Over the years, I’ve heard a few preachers try to de-emphasize Jesus’ command to be perfect as the Father is perfect. Usually, they have one of two concerns: either to discourage people from adopting a Pelagian attitude that says, “If I can do X, then I’ll be perfect” (which, to be honest, is a dangerous attitude we ought to avoid), or else to save people from falling into despair when they see that they aren’t perfect and never will be. As important as these two concerns are—since neither a Pelagian attitude nor a hopeless despair are Christian ways of looking at the world—I’ve always been dissatisfied with attempts to explain away or water down Jesus’ command to be perfect as the Father is perfect. Frankly, that’s partly because, as a perfectionist, I lean toward the Pelagian way of thinking. Yet at the same time, we can’t simply set Scripture aside (cf. John 10:35). So what can we do?
This is where I find the Ignatian concept of the magis helpful. Time and again throughout his letters and in the Jesuit Constitutions, Ignatius tells Jesuits that we ought to seek the “greater service and praise of God our Lord” (Constitutions 133). By framing our goal as an open comparative, Ignatius indicates that the end pursued by the Society of Jesus is not a static endpoint, but a dynamic and continually evolving process. In essence, Ignatius takes on the viewpoint of St. Paul:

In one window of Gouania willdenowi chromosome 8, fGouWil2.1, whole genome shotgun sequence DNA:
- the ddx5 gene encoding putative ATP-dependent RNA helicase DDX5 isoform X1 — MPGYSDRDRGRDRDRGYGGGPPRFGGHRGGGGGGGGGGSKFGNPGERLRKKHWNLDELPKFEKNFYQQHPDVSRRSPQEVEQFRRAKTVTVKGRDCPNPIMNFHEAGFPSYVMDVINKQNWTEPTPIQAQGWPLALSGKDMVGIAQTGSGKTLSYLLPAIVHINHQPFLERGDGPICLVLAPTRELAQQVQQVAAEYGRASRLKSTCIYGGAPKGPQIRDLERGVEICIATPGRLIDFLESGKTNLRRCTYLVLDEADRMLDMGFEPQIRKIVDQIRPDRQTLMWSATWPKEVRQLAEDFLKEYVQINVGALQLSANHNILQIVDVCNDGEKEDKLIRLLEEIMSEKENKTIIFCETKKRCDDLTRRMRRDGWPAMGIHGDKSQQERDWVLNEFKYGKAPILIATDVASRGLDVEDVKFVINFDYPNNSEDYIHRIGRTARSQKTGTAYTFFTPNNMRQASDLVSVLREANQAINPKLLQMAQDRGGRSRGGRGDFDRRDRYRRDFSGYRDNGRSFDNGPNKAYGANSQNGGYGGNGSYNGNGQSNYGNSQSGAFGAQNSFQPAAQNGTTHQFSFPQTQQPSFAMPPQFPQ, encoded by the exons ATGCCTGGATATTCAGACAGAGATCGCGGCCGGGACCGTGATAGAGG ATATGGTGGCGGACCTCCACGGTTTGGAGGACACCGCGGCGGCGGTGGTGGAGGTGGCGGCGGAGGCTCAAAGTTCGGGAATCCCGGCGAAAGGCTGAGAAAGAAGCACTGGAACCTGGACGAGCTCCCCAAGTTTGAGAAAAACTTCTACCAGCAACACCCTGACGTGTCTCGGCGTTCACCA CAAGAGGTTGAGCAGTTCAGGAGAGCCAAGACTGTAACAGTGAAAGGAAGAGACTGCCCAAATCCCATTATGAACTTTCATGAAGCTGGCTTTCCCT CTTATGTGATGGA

Forgetting what lies behind but straining forward to what lies ahead, I continue my pursuit toward the goal, the prize of God’s upward calling, in Christ Jesus. (Phil 3:13b–14)
This way of looking at the magis shatters my perfectionist ideas of what Jesus means when he says, “Be perfect, just as your heavenly Father is perfect.” If I ever think that I’ve arrived, that I’ve finally achieved perfection and become the best possible Jesuit, teacher, community member, etc.—the magis shakes me out of that way of thinking. I can always be more loving, more Christlike, more faithful to my mission. I can seek to love my students better by continually tweaking my lesson plans and learning to listen to their hopes and concerns. And by the logic of the magis, when I realize that I’ve fallen short, it isn’t a cause for despair but a calling to get back up and to strive for deeper fidelity.
While thinking about Jesus’ call to be perfect in terms of the magis can be exhausting—there are definitely moments when I selfishly wish I could finally get things figured out and not have to keep learning or growing in self-gift—it’s ultimately a much more fulfilling and interesting way to live. If perfection were achievable as a static endpoint, then life would essentially stop there. But since God himself is not static—as indicated by the Ignatian concept of the Deus semper maior, the ever-greater God, the “God of surprises” who is always beyond our imagining and our narrow conceptions of him—coming to know and love God is necessarily going to be a continual process. And thank goodness for that! The “Star Student” award didn’t mean I had learned everything and could put away my books as a first grader. Even more so, then, none of us can ever stop learning to love and serve the Lord!